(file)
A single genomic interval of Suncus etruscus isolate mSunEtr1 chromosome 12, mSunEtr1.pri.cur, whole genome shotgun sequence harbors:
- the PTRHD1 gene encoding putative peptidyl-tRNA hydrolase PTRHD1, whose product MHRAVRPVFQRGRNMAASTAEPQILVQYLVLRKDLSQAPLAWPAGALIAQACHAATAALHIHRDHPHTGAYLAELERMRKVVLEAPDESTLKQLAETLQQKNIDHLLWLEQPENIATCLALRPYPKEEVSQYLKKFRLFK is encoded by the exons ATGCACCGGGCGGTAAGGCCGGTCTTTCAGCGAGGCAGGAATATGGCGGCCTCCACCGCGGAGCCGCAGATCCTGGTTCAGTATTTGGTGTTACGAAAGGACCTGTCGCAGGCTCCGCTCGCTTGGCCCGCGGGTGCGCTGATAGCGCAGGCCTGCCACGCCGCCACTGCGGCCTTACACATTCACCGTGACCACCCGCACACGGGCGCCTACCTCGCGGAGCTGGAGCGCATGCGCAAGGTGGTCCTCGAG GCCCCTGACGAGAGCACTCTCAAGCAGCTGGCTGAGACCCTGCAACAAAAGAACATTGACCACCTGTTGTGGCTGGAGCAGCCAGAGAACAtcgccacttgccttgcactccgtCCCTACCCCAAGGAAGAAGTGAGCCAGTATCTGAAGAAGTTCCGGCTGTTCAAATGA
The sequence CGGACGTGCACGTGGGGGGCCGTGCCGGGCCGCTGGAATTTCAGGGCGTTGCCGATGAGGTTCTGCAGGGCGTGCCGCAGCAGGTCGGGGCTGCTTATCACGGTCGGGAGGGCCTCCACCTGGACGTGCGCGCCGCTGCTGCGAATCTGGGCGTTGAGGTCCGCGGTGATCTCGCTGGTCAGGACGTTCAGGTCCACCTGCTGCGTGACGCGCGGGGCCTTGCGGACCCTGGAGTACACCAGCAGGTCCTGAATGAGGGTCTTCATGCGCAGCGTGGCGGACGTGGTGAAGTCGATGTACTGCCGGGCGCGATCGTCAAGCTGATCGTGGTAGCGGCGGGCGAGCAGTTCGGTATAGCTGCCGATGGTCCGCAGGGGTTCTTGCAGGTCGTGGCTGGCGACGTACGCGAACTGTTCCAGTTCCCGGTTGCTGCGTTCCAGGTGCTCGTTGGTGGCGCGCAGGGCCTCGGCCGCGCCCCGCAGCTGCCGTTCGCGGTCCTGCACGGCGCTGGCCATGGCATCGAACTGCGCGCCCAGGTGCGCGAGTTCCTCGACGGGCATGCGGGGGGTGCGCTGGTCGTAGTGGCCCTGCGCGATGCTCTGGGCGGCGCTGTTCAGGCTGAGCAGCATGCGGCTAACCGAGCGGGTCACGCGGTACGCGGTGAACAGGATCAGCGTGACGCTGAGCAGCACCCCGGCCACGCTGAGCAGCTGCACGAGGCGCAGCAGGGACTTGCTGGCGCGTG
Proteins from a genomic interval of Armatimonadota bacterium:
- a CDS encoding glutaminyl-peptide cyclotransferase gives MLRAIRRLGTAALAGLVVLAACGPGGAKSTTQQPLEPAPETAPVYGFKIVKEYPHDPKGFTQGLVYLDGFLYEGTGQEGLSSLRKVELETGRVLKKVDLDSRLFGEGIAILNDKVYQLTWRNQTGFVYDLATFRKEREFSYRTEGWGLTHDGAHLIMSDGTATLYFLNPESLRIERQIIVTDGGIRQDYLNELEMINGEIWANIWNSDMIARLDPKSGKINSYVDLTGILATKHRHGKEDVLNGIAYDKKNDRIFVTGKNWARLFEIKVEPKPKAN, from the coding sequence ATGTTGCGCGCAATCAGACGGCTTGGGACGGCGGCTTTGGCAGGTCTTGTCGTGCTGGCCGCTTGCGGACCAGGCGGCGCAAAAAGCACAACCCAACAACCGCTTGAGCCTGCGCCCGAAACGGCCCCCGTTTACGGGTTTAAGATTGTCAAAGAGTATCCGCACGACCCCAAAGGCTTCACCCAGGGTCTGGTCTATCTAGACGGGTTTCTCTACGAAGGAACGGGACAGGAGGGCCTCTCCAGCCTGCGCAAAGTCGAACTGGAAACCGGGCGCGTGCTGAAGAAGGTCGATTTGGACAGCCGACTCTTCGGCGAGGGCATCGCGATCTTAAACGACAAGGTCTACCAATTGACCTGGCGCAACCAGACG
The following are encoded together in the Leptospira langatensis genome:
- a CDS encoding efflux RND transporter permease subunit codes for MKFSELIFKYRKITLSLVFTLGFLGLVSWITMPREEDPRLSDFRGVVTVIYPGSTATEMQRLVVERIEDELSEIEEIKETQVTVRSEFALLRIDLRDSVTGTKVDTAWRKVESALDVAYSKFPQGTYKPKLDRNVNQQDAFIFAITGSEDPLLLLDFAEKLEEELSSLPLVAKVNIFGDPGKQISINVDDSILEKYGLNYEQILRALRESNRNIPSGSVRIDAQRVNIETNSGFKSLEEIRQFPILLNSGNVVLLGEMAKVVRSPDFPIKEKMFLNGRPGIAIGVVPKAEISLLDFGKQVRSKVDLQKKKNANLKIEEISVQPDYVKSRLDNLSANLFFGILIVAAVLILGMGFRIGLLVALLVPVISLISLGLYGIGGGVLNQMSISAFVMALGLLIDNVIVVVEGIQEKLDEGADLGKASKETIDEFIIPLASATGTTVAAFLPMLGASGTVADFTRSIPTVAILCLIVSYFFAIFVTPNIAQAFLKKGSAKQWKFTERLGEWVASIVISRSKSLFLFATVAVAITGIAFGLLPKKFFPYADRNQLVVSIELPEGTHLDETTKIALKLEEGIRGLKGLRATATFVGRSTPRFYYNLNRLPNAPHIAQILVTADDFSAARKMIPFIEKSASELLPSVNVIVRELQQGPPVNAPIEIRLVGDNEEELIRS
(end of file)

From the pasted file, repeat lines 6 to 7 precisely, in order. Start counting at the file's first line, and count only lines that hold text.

The following are encoded together in the Leptospira langatensis genome:
- a CDS encoding efflux RND transporter permease subunit codes for MKFSELIFKYRKITLSLVFTLGFLGLVSWITMPREEDPRLSDFRGVVTVIYPGSTATEMQRLVVERIEDELSEIEEIKETQVTVRSEFALLRIDLRDSVTGTKVDTAWRKVESALDVAYSKFPQGTYKPKLDRNVNQQDAFIFAITGSEDPLLLLDFAEKLEEELSSLPLVAKVNIFGDPGKQISINVDDSILEKYGLNYEQILRALRESNRNIPSGSVRIDAQRVNIETNSGFKSLEEIRQFPILLNSGNVVLLGEMAKVVRSPDFPIKEKMFLNGRPGIAIGVVPKAEISLLDFGKQVRSKVDLQKKKNANLKIEEISVQPDYVKSRLDNLSANLFFGILIVAAVLILGMGFRIGLLVALLVPVISLISLGLYGIGGGVLNQMSISAFVMALGLLIDNVIVVVEGIQEKLDEGADLGKASKETIDEFIIPLASATGTTVAAFLPMLGASGTVADFTRSIPTVAILCLIVSYFFAIFVTPNIAQAFLKKGSAKQWKFTERLGEWVASIVISRSKSLFLFATVAVAITGIAFGLLPKKFFPYADRNQLVVSIELPEGTHLDETTKIALKLEEGIRGLKGLRATATFVGRSTPRFYYNLNRLPNAPHIAQILVTADDFSAARKMIPFIEKSASELLPSVNVIVRELQQGPPVNAPIEIRLVGDNEEELIRS